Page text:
In the wake of the Daley Cherry-Evans and Keiran Foran defections from Manly calls for a trading window in the NRL are getting louder.
The National Rugby League is the only competition in the world without a trading window. This means that negotiations can take anytime. The problem with this is – as has spectacularly happened with Cherry-Evans – players can have their contracts formalised a season out from joining their new club.
Knowing a player is leaving for another club at the end of the season puts pressure on the incumbent clubs to get as much out of their player before they leave – often wearing out the player and risking injury. The player, on the other hand, has lost their investment in the club they are playing for, and wants to do as little as they can while honouring their contract.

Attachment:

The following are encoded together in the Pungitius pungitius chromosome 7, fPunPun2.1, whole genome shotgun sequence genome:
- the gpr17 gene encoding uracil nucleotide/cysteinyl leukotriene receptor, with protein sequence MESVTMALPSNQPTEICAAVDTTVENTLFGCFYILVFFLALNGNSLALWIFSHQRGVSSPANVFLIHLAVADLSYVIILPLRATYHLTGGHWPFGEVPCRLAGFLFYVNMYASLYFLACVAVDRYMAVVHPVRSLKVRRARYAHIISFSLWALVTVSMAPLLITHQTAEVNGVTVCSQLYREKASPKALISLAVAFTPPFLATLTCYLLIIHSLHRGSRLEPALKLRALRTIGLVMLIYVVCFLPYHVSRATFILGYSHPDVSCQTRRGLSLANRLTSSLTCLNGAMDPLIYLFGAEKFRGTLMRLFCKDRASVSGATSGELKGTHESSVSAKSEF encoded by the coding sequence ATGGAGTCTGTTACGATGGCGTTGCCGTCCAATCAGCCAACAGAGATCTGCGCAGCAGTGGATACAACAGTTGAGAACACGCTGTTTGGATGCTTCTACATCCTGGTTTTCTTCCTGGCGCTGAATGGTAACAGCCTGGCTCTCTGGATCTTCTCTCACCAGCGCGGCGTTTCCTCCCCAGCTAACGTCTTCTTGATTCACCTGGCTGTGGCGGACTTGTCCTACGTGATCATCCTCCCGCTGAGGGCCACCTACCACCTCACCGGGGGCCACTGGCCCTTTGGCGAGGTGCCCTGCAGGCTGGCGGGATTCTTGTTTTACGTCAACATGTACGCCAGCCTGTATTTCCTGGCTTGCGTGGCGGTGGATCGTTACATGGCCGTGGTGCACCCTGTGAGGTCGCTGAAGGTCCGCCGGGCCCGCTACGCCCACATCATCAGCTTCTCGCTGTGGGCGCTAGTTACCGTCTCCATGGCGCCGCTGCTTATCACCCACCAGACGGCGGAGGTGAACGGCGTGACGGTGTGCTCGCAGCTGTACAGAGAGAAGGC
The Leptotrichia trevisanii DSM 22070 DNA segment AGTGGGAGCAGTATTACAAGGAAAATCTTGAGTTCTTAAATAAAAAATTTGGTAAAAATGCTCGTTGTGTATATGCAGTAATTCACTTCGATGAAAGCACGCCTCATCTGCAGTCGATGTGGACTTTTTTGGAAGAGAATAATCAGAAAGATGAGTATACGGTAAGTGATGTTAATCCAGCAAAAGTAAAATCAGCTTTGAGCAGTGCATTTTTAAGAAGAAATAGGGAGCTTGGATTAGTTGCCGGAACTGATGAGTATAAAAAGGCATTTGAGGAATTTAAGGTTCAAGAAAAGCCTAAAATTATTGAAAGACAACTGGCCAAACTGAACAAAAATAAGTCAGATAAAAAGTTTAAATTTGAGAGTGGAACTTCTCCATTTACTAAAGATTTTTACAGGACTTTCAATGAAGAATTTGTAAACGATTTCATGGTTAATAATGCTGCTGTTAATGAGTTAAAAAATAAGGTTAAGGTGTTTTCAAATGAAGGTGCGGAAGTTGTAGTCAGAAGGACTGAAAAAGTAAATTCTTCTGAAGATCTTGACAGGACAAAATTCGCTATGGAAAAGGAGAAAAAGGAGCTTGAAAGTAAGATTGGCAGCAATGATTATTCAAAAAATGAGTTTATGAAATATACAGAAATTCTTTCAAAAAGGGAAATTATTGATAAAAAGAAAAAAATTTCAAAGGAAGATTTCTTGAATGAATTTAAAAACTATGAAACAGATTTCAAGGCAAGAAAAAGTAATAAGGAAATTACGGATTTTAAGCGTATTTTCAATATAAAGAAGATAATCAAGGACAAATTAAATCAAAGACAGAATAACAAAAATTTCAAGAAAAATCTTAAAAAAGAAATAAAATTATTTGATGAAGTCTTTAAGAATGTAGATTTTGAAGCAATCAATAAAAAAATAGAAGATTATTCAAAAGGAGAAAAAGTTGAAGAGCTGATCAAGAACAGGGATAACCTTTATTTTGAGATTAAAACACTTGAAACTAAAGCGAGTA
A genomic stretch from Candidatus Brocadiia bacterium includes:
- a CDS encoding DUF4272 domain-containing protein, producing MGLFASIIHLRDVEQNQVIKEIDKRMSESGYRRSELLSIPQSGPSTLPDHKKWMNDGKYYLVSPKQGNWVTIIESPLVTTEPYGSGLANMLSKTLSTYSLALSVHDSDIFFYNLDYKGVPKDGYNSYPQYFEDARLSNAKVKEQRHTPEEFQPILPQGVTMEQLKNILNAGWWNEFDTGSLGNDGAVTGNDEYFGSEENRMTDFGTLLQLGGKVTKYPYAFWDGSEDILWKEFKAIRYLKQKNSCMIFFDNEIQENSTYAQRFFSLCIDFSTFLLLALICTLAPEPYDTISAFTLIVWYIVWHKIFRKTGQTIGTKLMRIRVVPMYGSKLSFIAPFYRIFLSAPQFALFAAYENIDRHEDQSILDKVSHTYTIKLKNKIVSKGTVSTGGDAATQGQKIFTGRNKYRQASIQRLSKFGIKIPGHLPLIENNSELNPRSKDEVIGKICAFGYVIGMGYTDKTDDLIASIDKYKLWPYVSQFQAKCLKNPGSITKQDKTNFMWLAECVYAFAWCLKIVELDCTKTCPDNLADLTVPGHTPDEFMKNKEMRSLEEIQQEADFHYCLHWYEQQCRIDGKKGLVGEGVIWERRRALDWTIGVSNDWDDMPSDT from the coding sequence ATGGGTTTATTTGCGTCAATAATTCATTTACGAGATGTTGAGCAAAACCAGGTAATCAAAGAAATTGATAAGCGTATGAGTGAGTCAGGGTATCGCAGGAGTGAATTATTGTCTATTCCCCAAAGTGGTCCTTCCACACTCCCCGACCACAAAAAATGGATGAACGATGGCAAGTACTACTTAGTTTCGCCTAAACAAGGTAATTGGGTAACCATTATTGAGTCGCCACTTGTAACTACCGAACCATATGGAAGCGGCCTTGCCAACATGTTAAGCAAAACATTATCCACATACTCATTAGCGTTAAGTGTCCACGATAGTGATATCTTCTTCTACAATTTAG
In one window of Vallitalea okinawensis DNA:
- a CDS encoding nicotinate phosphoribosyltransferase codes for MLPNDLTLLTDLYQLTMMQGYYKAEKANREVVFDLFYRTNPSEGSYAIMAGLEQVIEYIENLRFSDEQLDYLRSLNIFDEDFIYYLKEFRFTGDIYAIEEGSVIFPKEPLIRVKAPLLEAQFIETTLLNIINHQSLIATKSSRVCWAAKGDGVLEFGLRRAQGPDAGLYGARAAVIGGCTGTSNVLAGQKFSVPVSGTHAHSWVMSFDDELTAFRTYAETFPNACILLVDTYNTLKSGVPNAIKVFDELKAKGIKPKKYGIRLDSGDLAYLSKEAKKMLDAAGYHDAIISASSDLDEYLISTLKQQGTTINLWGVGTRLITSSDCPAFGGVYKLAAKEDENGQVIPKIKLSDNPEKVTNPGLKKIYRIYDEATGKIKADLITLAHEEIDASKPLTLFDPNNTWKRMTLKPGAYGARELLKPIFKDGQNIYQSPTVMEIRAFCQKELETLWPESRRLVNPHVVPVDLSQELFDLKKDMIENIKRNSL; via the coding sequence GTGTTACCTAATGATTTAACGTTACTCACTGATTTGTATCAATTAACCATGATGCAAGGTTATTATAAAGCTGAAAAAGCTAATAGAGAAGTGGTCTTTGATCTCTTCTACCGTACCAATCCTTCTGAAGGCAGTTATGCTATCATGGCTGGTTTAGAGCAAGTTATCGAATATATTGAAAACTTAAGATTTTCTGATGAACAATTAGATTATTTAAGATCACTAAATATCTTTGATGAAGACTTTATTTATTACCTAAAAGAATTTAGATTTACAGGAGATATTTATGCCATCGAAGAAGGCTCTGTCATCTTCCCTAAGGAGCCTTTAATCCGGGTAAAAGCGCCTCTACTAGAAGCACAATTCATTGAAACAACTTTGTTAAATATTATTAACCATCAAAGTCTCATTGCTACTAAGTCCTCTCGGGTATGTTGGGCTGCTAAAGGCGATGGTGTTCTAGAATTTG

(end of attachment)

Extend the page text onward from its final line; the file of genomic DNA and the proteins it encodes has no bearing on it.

The players around the off-contract player begin to view their one-time teammate with suspicion. Will they tell their new club about player weaknesses or favourite tactics? Can they be relied upon to give their all each game?
In the end it’s the fans that lose the most. Players they have spent years following and identifying with will be lining up against their side. Clubs that have spent tens of thousands of dollars bringing these players through the junior grades see their investment walking out the front door. And rugby league itself suffers, as things like loyalty and commitment are shown to have no place in the modern game.